Fate of Seacobeck Hall in sight
By PATRICIA YATES
Seacobeck Hall served its last meals over the summer of 2015. The Office of Student Activities and Engagement have since been moved out of the basement and the Copy Center is expected to follow. It is not known how the building will be used now. There are rumors that Seacobeck Hall is going to be renovated, but for what, no one seems to know.
According to Richard Pearce, the vice president for Administration and Finance for the University of Mary Washington and treasurer of the UMW Foundation, President Hurley met with the Virginia General Assembly on Feb. 5 to ask for UMW to be provided with planning funds.
The first order of business if UMW gets the funds, according to Pearce, would be to stabilize Seacobeck Hall and prevent it from deteriorating. Once that is accomplished, there will be meetings to discuss future plans for the building.
According to an article published by UMW’s website prior to Seacobeck’s closing, several suggestions, such as classrooms, studios, a small auditorium, display space for the arts and museums and storage space have been explored about possible uses for Seacobeck Hall. According to the article, a decision is likely to be made in the 2015-2016 year. Seacobeck Hall was built in 1930 to serve as UMW’s dining facility.
As of now, the hall’s historic Faculty Dining Room is used as a possible location for wedding receptions or other events, according to UMW Catering’s website, and to serve patrons at the UMW Theatre before a show, according to the University’s calendar of events.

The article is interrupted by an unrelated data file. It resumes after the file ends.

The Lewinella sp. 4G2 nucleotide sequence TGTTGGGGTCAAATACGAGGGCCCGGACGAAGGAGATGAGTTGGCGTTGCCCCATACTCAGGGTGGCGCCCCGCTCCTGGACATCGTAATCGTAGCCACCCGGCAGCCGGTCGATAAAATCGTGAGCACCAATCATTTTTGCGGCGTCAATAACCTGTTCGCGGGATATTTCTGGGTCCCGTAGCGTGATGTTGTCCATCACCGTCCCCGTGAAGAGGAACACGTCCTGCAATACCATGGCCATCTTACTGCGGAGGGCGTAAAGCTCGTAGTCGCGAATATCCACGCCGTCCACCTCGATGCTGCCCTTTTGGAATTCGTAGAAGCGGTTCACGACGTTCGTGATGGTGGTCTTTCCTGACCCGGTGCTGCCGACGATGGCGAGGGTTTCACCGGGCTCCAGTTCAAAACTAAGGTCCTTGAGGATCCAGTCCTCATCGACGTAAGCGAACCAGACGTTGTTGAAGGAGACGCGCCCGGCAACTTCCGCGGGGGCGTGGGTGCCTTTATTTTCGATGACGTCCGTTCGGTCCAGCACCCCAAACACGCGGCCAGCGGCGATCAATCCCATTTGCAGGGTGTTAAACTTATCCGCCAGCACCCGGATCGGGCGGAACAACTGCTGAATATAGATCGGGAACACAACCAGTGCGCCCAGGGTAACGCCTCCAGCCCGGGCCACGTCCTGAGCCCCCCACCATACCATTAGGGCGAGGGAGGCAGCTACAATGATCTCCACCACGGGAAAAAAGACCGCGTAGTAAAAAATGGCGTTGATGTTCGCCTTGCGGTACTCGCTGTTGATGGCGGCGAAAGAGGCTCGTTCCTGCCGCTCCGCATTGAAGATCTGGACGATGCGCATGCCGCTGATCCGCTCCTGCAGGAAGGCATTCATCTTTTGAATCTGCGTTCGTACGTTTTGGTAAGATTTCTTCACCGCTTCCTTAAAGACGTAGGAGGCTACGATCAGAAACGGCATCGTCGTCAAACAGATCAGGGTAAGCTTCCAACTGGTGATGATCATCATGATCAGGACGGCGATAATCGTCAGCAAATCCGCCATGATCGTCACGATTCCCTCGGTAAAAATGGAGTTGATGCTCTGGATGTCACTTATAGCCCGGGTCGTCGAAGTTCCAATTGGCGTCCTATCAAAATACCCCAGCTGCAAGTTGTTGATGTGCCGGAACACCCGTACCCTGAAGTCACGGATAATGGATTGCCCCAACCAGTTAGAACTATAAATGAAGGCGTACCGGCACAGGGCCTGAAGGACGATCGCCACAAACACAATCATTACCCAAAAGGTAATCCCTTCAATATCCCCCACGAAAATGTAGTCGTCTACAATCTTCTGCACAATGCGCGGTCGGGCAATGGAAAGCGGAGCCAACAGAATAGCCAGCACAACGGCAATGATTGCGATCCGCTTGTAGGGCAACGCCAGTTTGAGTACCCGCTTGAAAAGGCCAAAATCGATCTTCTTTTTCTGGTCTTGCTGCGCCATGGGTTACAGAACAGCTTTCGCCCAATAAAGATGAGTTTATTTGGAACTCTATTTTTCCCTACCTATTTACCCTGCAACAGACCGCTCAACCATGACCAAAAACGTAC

Students also offered suggestions and shared their experiences regarding Seacobeck Hall. Claire Good, sophomore history and English double major has good memories of Seacobeck when it was the former dining hall.
“It was a beautiful place to be,” Good said. “You could always find a seat.” Good believes the University Center’s dining hall has become more crowded than Seacobeck.
Other students echoed this idea, including senior business major Marissa Tarzier believed the University Center became crowded especially during popular times of the day, such as lunch hours.
“This one is a lot newer, but there’s not as much space,” Tarzier said. “If you come here during lunch, it’s harder to find a place to sit.”
Freshman Derick Lyon believes the space in Seacobeck could be used to benefit students. “I think more of a common area where people can come by,” Lyon said.
Denise Anastasio, junior economics major, had heard that Seacobeck could potentially become classrooms or an art gallery.
“That would be nice,” Anastasio said. “I don’t want to see that building go to waste.” Kate Chisholm, junior English major, had worked in marketing at Seacobeck Hall and said an art gallery could be a good fit.
If renovated, Seacobeck Hall would be one of several buildings that have undergone repairs in recent years, including the second floor of Woodard Hall and Mercer Hall, both which completed construction and became open to students this semester.